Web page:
Apathy and depression are important neuropsychiatric symptoms that can occur after a stroke and may be the core symptoms in some stroke patients [1, 2]. It has been reported that in the acute phase of a stroke, 15.2-71% of patients demonstrate apathy [3]. Three to six months after a stroke the incidence of apathy has been reported to be 26.7% versus 5.4% in controls [4].

Cognitive dysfunction has been found to be related to apathy [5, 6]; however, some patients with moderate to severe dementia do not show apathy so cognitive dysfunction per se does not produce apathy [7]. Some patients with post-stroke depression develop apathy [5]; however, apathy should probably be regarded as different from depression and it requires distinct prognostic and therapeutic strategies. For example, it has been found that in patients with a stroke, crying and sadness were associated with a subjective feeling of depression whereas apathy was not [8]. The situation may be more complex, however, as a relationship between depression and apathy could develop over time. A recent study found that 3 months after a stroke there was no significant overlap between apathy and depression, but one year later there was a significant overlap [9]. One group of authors who reviewed the literature on post-stroke depression and apathy proposed that “post-stroke depression” is really comprised of two syndromes, affective or depressive post-stroke depression and apathetic post-stroke depression, and that they have different neuroanatomical mechanisms [10].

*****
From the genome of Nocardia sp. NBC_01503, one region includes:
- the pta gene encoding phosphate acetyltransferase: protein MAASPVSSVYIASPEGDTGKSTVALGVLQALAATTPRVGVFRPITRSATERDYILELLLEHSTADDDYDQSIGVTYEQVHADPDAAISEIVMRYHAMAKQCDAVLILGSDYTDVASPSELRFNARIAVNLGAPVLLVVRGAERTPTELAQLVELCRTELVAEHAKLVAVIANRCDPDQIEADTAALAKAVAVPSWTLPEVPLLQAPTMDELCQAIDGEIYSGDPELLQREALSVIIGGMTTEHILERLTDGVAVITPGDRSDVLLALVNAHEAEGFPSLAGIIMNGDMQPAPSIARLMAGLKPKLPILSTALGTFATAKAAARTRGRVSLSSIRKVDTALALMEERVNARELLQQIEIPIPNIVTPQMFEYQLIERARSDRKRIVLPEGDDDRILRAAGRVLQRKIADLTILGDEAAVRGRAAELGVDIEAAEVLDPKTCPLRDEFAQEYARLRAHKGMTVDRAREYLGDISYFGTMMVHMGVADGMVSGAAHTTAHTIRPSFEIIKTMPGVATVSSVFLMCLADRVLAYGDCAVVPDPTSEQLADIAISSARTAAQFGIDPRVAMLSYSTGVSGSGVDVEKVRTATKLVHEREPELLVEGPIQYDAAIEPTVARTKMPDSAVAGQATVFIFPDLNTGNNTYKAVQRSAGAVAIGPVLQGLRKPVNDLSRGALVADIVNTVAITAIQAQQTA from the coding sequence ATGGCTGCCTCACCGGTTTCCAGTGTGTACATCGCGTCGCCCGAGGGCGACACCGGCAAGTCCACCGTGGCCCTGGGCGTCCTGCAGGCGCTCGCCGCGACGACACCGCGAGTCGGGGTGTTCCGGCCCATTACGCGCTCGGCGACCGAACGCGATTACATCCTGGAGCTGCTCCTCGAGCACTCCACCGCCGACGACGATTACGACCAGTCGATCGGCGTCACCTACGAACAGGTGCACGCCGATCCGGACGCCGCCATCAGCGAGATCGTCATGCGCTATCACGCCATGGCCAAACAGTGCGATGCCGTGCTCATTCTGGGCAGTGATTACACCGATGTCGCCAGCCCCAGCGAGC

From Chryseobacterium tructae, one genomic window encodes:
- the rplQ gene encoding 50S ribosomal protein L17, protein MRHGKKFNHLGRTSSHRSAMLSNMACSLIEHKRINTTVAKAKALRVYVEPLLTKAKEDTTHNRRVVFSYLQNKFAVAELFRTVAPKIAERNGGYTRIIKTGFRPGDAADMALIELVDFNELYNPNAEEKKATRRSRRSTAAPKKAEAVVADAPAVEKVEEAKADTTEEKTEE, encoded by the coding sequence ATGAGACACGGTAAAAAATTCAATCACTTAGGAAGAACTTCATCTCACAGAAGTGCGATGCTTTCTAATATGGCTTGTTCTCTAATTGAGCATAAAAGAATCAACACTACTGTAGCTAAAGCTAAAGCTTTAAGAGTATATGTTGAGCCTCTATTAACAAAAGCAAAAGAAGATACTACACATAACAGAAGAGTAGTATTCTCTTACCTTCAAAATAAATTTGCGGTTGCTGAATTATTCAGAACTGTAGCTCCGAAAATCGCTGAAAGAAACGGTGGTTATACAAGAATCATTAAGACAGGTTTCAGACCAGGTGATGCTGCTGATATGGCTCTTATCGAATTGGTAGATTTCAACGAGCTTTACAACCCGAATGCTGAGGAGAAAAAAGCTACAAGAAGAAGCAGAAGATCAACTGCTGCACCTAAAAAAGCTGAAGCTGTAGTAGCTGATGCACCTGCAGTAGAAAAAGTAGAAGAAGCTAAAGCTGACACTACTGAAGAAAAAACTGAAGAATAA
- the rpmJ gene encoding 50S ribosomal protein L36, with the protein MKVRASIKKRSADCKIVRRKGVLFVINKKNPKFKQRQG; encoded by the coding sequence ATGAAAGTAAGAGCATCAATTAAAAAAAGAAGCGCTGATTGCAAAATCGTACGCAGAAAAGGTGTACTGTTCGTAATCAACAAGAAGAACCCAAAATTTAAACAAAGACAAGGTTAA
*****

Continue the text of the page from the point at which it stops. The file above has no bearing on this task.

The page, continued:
It is important to identify stroke patients who are apathetic and to make the distinction between apathy and depression for several reasons: apathy increases the burden on caregivers, apathetic patients have been found to require longer hospitalizations and patients with apathy tend to participate less in rehabilitation [4]. Apathy and depression are also treated differently.

Knowledge about the risk factors for post-stroke apathy and depression would make it less likely that a clinician would fail to recognize and treat them. The aim of this study was to explore the risk factors for post-stroke apathy and depression in the subacute stage of a stroke.

Methods

This study was approved by the Institutional Review Board of Guangzhou First Municipal People’s Hospital (No. 024, 2010). Informed consent was obtained from all patients before the study. The scale assessments were done by a qualified psychiatric specialist and the testing was confirmed by a psychiatrist and a neurologist.

Patients

We reviewed the charts of 270 patients hospitalized for an acute stroke between December 2010 and December 2011. After detail evaluation with inclusion and exclusion criteria, 75 patients were used for this study. Inclusion criteria were: patients with a diagnosis of ischemic stroke (IS) according to valid ICD-10 codes [11], the stroke had occurred within the previous 7 days, computerized tomography (CT) was performed to exclude cerebral hemorrhage, patients were conscious and their Glasgow Coma Scale (GCS) scores were 15, patients were able to cooperate with the testing, and their admission NIH Stroke Scale (NIHSS) score was ≤8. All patients had acute lacunar infarctions.